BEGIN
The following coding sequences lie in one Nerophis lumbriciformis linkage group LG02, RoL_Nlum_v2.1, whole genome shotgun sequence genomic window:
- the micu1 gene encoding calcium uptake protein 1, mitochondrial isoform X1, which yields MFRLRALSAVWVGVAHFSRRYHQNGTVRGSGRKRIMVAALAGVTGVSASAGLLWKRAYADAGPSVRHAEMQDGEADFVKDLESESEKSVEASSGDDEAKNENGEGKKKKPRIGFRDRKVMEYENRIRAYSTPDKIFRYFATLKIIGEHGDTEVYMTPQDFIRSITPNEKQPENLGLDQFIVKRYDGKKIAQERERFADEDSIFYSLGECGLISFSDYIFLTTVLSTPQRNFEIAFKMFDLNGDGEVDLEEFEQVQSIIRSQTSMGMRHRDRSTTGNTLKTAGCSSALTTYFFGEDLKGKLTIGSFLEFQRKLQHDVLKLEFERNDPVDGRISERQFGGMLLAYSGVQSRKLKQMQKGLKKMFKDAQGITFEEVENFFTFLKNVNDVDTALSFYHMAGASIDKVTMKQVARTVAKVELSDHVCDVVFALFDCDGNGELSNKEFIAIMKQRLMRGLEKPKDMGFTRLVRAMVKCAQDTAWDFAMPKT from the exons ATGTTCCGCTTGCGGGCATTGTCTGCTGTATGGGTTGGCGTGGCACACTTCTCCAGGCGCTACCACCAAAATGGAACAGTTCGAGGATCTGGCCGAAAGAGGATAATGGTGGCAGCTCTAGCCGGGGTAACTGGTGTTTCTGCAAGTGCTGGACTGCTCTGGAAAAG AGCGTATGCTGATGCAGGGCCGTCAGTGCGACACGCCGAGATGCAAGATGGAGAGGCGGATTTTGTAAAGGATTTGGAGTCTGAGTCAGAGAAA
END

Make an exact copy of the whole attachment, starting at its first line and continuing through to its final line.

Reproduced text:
The following coding sequences lie in one Nerophis lumbriciformis linkage group LG02, RoL_Nlum_v2.1, whole genome shotgun sequence genomic window:
- the micu1 gene encoding calcium uptake protein 1, mitochondrial isoform X1, which yields MFRLRALSAVWVGVAHFSRRYHQNGTVRGSGRKRIMVAALAGVTGVSASAGLLWKRAYADAGPSVRHAEMQDGEADFVKDLESESEKSVEASSGDDEAKNENGEGKKKKPRIGFRDRKVMEYENRIRAYSTPDKIFRYFATLKIIGEHGDTEVYMTPQDFIRSITPNEKQPENLGLDQFIVKRYDGKKIAQERERFADEDSIFYSLGECGLISFSDYIFLTTVLSTPQRNFEIAFKMFDLNGDGEVDLEEFEQVQSIIRSQTSMGMRHRDRSTTGNTLKTAGCSSALTTYFFGEDLKGKLTIGSFLEFQRKLQHDVLKLEFERNDPVDGRISERQFGGMLLAYSGVQSRKLKQMQKGLKKMFKDAQGITFEEVENFFTFLKNVNDVDTALSFYHMAGASIDKVTMKQVARTVAKVELSDHVCDVVFALFDCDGNGELSNKEFIAIMKQRLMRGLEKPKDMGFTRLVRAMVKCAQDTAWDFAMPKT from the exons ATGTTCCGCTTGCGGGCATTGTCTGCTGTATGGGTTGGCGTGGCACACTTCTCCAGGCGCTACCACCAAAATGGAACAGTTCGAGGATCTGGCCGAAAGAGGATAATGGTGGCAGCTCTAGCCGGGGTAACTGGTGTTTCTGCAAGTGCTGGACTGCTCTGGAAAAG AGCGTATGCTGATGCAGGGCCGTCAGTGCGACACGCCGAGATGCAAGATGGAGAGGCGGATTTTGTAAAGGATTTGGAGTCTGAGTCAGAGAAA